AirPlay challenger Miracast launches with Galaxy S3 support

The technology, which was made available by the Wi-Fi Alliance, could be running on over 1 billion devices in the next four years, the organization claims.

Don Reisinger
CNET contributor Don Reisinger is a technology columnist who has covered everything from HDTVs to computers to Flowbee Haircut Systems. Besides his work with CNET, Don's work has been featured in a variety of other publications including PC World and a host of Ziff-Davis publications.
Don Reisinger

Apple's AirPlay, which wirelessly streams movies and music between devices, has a new competitor.

The Wi-Fi Alliance today announced the launch of Miracast, an industry-standard technology that will let users wirelessly transmit video and images from one device to another. As with Apple's AirPlay, users will be able to send the multimedia from, say, a mobile device to a big-screen television.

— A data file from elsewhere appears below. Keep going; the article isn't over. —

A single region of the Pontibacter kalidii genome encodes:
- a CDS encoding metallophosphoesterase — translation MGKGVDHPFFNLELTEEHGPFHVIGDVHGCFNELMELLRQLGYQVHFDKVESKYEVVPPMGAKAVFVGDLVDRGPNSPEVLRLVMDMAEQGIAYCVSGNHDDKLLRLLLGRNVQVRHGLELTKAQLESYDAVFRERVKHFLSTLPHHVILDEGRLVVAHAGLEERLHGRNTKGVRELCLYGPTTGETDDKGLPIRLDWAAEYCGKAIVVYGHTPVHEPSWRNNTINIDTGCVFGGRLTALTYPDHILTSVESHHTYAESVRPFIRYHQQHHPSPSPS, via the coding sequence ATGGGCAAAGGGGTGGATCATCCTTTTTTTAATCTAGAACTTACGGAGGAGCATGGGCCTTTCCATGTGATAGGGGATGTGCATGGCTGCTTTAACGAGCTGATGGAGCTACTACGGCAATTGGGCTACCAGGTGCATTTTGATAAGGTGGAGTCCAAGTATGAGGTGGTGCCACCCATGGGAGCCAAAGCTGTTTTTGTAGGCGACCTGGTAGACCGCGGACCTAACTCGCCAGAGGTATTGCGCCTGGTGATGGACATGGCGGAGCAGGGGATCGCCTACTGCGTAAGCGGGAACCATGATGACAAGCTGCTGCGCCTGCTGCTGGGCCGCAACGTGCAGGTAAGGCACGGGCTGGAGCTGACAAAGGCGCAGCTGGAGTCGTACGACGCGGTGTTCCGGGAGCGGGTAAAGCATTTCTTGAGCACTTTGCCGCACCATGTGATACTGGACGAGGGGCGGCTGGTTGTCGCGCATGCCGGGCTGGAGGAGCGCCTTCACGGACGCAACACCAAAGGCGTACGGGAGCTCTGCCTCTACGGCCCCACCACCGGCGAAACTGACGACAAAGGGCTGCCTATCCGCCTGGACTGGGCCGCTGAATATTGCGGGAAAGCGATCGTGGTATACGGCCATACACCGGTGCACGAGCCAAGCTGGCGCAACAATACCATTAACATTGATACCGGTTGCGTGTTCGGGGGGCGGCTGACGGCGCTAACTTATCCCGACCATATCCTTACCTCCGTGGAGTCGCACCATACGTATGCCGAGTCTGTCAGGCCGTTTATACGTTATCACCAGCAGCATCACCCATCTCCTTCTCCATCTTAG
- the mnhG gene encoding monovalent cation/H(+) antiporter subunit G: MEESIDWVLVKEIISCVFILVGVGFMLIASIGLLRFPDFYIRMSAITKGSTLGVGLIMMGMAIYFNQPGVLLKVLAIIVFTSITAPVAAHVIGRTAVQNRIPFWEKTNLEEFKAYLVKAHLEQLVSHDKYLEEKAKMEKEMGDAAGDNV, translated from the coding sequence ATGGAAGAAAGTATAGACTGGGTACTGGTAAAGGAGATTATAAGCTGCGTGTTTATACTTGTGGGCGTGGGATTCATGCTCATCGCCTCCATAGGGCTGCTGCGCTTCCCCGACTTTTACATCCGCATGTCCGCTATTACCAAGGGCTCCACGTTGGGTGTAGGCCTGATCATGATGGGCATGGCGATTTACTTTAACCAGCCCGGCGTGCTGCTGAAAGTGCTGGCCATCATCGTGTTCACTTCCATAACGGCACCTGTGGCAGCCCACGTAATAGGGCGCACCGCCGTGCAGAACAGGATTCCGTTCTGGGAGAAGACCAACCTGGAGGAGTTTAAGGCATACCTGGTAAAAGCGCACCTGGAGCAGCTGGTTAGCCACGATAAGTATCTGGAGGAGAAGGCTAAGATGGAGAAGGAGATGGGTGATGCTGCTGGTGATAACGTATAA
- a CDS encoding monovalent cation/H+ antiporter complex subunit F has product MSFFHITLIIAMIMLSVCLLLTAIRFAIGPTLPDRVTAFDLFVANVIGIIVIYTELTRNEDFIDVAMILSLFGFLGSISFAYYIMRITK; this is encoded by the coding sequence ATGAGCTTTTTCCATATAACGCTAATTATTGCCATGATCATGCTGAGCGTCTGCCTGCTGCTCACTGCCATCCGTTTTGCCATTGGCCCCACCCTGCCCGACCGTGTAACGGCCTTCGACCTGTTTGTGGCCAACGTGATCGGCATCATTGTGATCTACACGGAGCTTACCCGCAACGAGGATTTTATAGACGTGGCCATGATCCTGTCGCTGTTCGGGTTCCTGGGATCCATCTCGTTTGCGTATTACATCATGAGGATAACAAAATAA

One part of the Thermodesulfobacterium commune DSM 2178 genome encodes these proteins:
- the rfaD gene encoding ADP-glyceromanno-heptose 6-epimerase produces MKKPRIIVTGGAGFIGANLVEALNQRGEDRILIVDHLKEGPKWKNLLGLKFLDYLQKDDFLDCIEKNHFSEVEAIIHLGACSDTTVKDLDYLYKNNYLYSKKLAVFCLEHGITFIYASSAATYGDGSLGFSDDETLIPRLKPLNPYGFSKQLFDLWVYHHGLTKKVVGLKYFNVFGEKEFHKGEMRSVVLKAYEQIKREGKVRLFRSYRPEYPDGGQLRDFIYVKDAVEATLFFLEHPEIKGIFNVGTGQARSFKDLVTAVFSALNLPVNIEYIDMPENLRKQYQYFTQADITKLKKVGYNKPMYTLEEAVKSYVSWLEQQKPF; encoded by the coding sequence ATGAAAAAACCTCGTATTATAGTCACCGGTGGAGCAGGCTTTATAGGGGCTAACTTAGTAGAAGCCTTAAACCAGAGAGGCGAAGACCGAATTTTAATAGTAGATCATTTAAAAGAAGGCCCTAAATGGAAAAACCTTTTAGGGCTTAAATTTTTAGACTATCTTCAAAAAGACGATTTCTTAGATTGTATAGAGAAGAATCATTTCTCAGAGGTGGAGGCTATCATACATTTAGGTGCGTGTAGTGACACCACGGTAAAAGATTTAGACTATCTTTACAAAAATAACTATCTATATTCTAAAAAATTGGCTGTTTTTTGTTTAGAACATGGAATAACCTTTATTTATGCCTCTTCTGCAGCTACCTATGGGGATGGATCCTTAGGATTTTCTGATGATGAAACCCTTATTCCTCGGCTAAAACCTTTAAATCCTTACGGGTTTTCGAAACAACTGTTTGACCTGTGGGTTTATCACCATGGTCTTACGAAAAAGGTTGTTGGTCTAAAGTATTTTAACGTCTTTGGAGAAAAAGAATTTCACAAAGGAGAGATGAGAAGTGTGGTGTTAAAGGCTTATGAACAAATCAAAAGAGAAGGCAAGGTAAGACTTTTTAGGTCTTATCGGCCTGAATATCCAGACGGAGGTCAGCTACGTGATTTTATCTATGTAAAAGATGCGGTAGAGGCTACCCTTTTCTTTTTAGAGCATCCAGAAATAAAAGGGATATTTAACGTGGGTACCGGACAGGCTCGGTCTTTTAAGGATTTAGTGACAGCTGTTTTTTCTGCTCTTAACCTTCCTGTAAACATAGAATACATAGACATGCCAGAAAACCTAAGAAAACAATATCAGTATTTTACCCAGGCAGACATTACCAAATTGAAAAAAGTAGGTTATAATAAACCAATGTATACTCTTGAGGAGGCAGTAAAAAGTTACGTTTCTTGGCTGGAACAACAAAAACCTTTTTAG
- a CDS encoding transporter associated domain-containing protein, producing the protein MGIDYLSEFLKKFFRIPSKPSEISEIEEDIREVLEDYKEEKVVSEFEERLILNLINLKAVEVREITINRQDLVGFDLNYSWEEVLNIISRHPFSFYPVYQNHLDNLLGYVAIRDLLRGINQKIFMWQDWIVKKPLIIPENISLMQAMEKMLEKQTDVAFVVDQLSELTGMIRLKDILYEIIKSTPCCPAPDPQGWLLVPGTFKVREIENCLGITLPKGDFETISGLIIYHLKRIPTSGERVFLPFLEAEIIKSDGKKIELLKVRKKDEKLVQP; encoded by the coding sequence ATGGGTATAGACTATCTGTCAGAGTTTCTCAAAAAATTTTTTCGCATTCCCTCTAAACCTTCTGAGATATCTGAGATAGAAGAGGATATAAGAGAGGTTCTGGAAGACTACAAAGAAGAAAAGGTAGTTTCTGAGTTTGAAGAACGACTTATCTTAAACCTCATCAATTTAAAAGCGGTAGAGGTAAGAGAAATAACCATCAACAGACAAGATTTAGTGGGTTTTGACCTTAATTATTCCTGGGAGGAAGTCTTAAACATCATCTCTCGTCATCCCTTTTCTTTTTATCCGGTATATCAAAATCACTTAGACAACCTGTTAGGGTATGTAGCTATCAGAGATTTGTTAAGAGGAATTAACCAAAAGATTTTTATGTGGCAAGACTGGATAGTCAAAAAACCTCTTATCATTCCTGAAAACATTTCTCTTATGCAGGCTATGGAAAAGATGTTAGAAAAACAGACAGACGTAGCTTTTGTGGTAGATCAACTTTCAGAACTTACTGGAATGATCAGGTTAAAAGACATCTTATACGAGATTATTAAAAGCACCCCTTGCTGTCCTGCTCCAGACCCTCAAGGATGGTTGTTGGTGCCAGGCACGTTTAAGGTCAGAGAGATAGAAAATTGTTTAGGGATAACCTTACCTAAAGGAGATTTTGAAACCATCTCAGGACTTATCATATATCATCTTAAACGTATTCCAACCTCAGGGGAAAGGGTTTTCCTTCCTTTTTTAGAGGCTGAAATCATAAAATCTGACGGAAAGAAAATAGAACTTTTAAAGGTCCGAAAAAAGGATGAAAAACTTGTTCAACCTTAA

According to the Wi-Fi Alliance, a not-for-profit industry association of hundreds of companies, all Miracast products come with Wi-Fi Direct, meaning users won't need a wireless network to transfer the data. In addition, the technology automatically comes with WPA2 encryption to ensure the multimedia transfer is kept private.

In order for the technology to succeed, however, it needs some support. According to Wi-Fi Alliance, it's getting that support from both LG and Samsung. LG's Optimus G smartphone and the Samsung Galaxy S3 will both support the technology. Samsung's Echo-P Series TV will also use Miracast.

However, they won't be alone. The Wi-Fi Alliance expects to have 1.5 billion devices using Miracast in 2016. The organization hasn't yet said which companies will be doubling down on the technology, but given the sheer number of firms that support the Wi-Fi Alliance -- and want to take on Apple -- it might not be hard to recruit supporters.